Richard Arnold has a thin, shiny scar just above his left knee. In the early 1970s, he spent his days on landowners’ property, cutting wood in the thickets of rural Oklahoma and hauling the logs to Texas to sell. It was a Friday in 1976 and Richard was out in the forest, alone except for an old tractor and a freshly sharpened chainsaw.
“I was in a hurry, rushing so I could go pick up the love of my life,” he says, his voice a country drawl. As he daydreamed, he stepped over some brush. The chainsaw dropped a little and when he looked down, he saw a tear in his jeans, thinking it was a close call until he felt something warm.
“When we first started, all we had was our youth and a $500 junky old truck.”
From his office in a modest trailer situated at the head of a three-acre lot filled with piles of logs, he examines his old scar with a nostalgic grin. Outside, forklifts pluck up bundles of timber. Trucks idle, ready to load wood and carry it off to a destination—maybe some trendy Dallas restaurant like Smoke or Cane Rosso.
“When we first started, all we had was our youth and a $500 junky old truck.”Richard Arnold
Richard, 60, and his brother, Rodney, 63, have been in business together for nearly 40 years. Their company, Arnold Brothers Forest Products Inc., was once little more than a couple of country boys picking up sticks to sell. The brothers are two of six siblings raised in Atoka County, Okla., by their tough, self-sacrificing mother. (Their father, a World War II vet, died when they were kids.) When Richard was in high school, he and his eldest brother hauled chopped wood down to the Dallas-Fort Worth area. They’d pan out to different neighborhoods in the suburbs and peddle firewood.
“When we first started, all we had was our youth and a $500 junky old truck most people would be embarrassed to be seen in,” Richard says.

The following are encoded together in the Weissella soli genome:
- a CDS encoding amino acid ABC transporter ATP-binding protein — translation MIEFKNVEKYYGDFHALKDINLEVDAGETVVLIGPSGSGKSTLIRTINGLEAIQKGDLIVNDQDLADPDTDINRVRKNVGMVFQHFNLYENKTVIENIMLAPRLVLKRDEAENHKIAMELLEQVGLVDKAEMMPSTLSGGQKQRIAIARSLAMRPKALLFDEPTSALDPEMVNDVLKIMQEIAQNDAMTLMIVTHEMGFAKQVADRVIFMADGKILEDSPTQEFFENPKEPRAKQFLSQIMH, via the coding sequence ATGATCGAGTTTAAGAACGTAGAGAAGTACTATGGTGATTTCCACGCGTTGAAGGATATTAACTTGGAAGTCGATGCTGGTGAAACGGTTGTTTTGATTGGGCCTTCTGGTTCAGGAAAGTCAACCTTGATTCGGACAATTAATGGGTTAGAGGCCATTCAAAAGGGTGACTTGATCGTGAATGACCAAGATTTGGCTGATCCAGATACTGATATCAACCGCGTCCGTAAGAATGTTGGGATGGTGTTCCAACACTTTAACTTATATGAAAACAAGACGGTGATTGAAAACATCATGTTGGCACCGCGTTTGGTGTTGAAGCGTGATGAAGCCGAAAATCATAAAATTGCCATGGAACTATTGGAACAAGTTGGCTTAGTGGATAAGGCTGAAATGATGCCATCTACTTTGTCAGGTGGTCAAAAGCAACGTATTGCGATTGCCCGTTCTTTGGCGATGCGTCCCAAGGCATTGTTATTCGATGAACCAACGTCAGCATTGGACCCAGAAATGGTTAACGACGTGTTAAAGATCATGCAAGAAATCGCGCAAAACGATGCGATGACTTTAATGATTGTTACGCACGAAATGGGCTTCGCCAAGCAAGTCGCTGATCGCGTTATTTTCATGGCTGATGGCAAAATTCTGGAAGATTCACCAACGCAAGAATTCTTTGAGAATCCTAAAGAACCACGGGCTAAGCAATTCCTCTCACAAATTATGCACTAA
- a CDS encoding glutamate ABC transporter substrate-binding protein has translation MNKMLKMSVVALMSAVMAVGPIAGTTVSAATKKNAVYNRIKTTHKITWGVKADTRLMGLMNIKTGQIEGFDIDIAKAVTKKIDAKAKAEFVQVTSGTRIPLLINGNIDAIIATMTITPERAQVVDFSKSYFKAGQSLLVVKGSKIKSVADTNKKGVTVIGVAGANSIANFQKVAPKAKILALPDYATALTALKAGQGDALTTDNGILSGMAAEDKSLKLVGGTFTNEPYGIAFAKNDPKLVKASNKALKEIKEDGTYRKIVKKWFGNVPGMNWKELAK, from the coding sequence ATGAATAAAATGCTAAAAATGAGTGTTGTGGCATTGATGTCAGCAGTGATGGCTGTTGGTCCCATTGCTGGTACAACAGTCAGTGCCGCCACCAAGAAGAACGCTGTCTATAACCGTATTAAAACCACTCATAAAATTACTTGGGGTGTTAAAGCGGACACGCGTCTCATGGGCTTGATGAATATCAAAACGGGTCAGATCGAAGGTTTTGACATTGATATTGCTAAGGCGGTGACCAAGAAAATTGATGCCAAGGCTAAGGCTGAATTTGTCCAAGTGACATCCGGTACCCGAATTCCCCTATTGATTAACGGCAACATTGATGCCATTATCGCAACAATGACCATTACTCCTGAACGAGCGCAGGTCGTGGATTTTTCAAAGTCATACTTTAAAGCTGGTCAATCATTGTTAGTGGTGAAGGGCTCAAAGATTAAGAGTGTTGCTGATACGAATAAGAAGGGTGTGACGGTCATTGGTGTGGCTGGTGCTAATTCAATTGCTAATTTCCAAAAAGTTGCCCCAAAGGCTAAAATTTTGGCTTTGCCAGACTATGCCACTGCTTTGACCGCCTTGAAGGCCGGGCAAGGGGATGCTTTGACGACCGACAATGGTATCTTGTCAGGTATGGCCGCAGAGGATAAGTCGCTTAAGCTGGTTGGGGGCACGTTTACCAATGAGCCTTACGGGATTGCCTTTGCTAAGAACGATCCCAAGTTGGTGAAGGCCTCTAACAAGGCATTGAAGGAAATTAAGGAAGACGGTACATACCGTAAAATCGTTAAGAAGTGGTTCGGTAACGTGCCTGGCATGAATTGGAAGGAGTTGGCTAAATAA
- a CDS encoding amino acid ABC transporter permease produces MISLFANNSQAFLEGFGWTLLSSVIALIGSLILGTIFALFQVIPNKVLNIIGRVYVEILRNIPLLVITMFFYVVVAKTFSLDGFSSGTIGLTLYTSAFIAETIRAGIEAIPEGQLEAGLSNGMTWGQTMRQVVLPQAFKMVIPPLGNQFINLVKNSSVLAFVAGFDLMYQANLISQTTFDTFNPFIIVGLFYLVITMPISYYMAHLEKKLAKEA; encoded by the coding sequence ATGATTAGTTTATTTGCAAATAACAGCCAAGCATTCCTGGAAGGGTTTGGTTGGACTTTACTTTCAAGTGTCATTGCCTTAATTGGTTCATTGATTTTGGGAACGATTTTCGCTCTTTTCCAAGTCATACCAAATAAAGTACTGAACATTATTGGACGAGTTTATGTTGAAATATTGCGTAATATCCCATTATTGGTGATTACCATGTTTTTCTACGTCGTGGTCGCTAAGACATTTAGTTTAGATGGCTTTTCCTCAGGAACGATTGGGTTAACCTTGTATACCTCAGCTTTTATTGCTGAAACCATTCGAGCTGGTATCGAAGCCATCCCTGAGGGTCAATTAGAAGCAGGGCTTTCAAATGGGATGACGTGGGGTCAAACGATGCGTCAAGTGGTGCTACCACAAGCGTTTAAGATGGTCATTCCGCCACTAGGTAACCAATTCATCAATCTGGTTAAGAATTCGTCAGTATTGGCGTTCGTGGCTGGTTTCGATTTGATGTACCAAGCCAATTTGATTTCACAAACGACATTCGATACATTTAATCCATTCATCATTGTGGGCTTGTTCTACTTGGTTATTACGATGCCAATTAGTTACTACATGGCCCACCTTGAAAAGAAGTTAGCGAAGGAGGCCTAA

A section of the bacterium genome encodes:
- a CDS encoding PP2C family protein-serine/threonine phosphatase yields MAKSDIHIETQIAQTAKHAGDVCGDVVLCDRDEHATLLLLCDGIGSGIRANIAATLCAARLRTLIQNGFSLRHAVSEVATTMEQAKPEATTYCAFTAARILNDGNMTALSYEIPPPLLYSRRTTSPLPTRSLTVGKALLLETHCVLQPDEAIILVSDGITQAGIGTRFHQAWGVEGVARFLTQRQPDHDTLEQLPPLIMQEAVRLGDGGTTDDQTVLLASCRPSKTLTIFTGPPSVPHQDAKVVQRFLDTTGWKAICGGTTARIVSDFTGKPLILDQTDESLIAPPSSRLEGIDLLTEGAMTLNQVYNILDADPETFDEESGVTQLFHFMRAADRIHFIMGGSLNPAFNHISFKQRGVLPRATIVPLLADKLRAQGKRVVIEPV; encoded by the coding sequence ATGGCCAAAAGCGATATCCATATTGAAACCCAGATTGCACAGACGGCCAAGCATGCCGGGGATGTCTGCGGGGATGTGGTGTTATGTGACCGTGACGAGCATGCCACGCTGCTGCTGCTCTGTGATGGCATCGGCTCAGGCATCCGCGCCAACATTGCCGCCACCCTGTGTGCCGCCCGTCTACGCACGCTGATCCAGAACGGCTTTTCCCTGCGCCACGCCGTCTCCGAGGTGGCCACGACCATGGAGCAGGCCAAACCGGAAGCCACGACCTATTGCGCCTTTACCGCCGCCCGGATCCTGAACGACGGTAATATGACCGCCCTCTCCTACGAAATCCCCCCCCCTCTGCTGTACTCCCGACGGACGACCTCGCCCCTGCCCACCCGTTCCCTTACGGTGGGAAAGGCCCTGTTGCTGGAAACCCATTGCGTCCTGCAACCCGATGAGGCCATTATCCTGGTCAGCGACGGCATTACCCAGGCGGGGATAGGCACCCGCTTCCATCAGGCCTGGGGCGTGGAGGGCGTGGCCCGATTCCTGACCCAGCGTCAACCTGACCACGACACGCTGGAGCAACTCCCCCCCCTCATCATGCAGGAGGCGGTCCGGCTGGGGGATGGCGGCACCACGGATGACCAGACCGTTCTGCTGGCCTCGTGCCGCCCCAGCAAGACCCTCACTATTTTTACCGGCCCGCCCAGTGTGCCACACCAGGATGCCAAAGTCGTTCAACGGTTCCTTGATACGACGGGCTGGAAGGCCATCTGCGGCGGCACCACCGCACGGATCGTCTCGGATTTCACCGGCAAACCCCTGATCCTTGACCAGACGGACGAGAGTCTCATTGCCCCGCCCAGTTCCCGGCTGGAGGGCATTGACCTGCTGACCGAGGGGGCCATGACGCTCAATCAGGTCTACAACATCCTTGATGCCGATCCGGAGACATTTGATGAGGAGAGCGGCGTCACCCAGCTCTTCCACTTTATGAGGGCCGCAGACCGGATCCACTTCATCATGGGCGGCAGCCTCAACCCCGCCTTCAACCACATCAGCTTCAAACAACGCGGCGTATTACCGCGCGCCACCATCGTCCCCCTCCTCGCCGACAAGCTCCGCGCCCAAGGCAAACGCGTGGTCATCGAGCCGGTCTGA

His eldest brother, Michael, soon quit, but selling wood was all Richard had ever known. He’d spend the winter months hauling logs down to the Texas suburbs and hauling back anything he didn’t sell. Meanwhile, Rodney had purchased property in Irving and was dabbling in wood sales while working at a newspaper press. He realized that his expansive lot was a good place for Richard to stash firewood and, in 1976, the two brothers were drinking beer when Rodney said: “Would you be my partner? And I don’t mean work for me, little brother.”
They sold wood to local smokehouses, but winter firewood remained their mainstay. The brothers also started a roofing company, working during summers to make ends meet. They caught a break in the late 1980s, with the rise of what Richard calls “natural cooking.”
“That’s when everything changed,” Rodney says. “There was a skyrocket of businesses using wood—Mexican food, seafood, pizza ovens.”
Soon, in addition to supplying grocery stores like Albertsons with their winter-months firewood, the Arnolds began receiving calls from local restaurateurs who needed a reliable stream of wood to fire their ovens. Other wood peddlers drove their goods down from Oklahoma, but the Arnolds’ Irving hub guaranteed on-time delivery. The craving for wood-fired food lasted throughout the 1990s and is still going strong today. When the brothers first started out, they were lucky if they brought in a few thousand dollars per year. Now, their company generates several million dollars annually.
Boiled down, their process is simple: Rodney procures the wood and Richard moves it. Their oak, hickory, and pecan come predominately from Oklahoma, and they have a hub in West Texas that ships out mesquite. (They occasionally import fruit woods and piñon pine, too.) Rodney manages their 40-acre facility in Boswell, Okla., where the wood comes in at tree-length and is processed into fire logs. From there, it’s sent to other parts of the country for sale or down to Irving. Richard manages the Irving lot, which serves as a main hub where the processed wood is sorted and shipped to restaurants all over the Dallas-Forth Worth area, the Arnolds’ largest market.
When Richard asks his sister Janice (who also works for the company) to bring him a list of clients, she returns with a stack of more than 40 printed pages. The Dickey’s Barbecue family was one of the Arnolds’ first clients.
Richard uses a flip phone and keeps his notes on old index cards. He remembers all his clients’ wood preferences, can project when a company will run out a product, and always issues a reminder call. “I tell them, ‘This is Rick, your hick from the sticks,’” he says.
Both men are slowing down. They hope to pass the business to the next generation soon. Richard’s wife, Marie, and son, Lennon, already work for the company, and Rodney’s son-in-law is interested, too.
Just before 5 p.m., Richard exits his trailer. The Arnold brothers have come a long way in their 39 years in business together. Long gone are the days of dangerous logging excursions and subsequent scars. Richard blinks in the light of the Texas sun and then heads back to his office.
“It’s a blessing to be here,” he says, “in this neck of the woods, so to speak.”